The global travel industry is bracing itself for a new wave of tourists out of China. Like the droves of Americans who explored Europe in the 1960s and the Japanese who traveled the world in the 1980s, the tastes and preferences of China’s new international tourists will have an enormous influence on the entire tourism ecosystem.
Currently, only about 2 percent of the Chinese population travels outside the mainland — well below the 15 percent of Americans who travel abroad. But China is catching up. The International Air Transport Association predicts that the mainland’s international passenger traffic will grow at an annual rate of 9.6 percent between 2005 and 2009, while various other agencies estimate that China will be included among the top four sources of outbound tourists by 2020.
What is unclear, however, is the quality and cost of the experiences that these tourists will seek: bus tours of Paris’s outer arrondissements, or private tours of the Louvre? Spanish street food, or tasting menus at El Bulli?
The earthier options seem to be more popular thus far. Ask for a description of the typical Chinese tourist, and observers from the industry are likely to use such words as value-conscious, shopping, gambling, and chain-smoking. Or, as the Economist put it in a June 2006 article, “Typically, a Chinese tour group will choose the cheapest hotel — even if it is 50km (30 miles) outside a city — travel by bus and eat only Chinese food…. Posh hotels, resorts and restaurants will have to wait for their Chinese windfall.”
These descriptions contain elements of truth, but they don’t offer a complete picture. As the New York Times recently noted, a significant subset of the overall population of Chinese tourists will be quite affluent and willing to spend accordingly. Consider this: China’s 31 million international travelers spent US$15.2 billion in 2005. At nearly $500 per person, mainland travelers spent more per capita than international tourists from the United States, France, or Japan.
Successful tour operators are offering upscale packages that promise deeper knowledge of a city, region, or country. They are also introducing lifestyle-oriented products, like fine-dining and wine tours that have proven popular with other nationalities, and adapting them to the increasingly sophisticated tastes of mainland travelers. Current offerings include a six-day winter trip to Kyushu, Japan, for skiing and visits to the hot springs, at a price of RMB9,000 (approximately $1,155) and a seven-day “ancient civilization exploration” tour of Egypt for RMB11,000 (approximately $1,410).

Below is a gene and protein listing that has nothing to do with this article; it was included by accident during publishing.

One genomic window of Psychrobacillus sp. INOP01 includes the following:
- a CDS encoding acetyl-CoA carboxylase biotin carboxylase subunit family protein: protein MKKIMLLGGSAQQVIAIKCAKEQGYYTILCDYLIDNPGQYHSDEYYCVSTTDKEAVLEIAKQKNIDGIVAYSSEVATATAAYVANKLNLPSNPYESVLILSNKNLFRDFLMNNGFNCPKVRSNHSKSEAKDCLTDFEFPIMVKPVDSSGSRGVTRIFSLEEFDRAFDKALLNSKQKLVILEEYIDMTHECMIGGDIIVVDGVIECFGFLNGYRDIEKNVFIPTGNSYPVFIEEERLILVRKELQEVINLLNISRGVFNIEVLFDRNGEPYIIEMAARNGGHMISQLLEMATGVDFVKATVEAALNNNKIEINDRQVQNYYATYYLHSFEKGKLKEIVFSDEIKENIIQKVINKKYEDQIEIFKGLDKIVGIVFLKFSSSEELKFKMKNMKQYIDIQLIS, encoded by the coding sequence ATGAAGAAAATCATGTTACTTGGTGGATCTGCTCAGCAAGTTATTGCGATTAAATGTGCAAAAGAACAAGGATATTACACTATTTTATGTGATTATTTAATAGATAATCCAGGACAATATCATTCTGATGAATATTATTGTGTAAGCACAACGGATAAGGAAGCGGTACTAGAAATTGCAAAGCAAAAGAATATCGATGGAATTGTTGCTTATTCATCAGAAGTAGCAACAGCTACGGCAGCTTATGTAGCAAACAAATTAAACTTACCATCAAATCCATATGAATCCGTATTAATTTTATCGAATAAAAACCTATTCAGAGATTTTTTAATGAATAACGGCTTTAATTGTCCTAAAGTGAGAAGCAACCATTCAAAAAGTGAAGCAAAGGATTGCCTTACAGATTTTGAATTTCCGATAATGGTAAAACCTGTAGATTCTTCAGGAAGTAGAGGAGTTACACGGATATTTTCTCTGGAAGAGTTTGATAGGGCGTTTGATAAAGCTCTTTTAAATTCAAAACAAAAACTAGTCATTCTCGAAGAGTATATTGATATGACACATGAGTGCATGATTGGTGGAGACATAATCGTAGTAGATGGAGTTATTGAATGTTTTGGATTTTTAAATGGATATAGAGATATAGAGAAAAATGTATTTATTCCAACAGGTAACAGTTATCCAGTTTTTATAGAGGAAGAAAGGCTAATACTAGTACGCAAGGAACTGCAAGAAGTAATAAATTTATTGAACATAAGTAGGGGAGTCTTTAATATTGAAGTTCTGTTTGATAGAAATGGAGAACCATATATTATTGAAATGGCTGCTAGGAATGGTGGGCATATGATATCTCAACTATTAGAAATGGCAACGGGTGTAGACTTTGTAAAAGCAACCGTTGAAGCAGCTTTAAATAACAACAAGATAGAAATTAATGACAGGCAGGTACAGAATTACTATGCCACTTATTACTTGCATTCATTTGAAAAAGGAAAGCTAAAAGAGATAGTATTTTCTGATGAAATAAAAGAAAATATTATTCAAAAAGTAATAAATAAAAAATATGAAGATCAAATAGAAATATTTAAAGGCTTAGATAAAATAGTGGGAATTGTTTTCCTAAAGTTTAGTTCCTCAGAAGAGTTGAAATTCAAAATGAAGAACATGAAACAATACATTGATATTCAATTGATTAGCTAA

Shopping continues to be popular among mainland travelers. But China’s growing manufacturing muscle poses a challenge for overseas retailers: How do you sell to a tourist from a country that makes just about everything? One option is to appeal to Chinese consumers’ brand-conscious nature, with a focus on items with labels that can be shown off. Smart sellers will remember the trend in China in the 1980s and 1990s of leaving tags on sunglasses and jackets to show off the brand. Thus, Louis Vuitton handbags, Swiss watches, and Chow Sang Sang gold are popular. Service will also matter: Hong Kong retailers often provide service in Mandarin and accept the renminbi (the official language and currency, respectively, of the mainland).
Gambling is also a top travel pastime for Chinese people. Australia, North Korea, and Singapore are launching or intensifying efforts to attract mainland high and low rollers. However, the profitability of this business will be hit by higher marketing costs and greater competition. Larger construction and maintenance costs will also play a role as customers come to expect a luxurious, Las Vegas–style experience.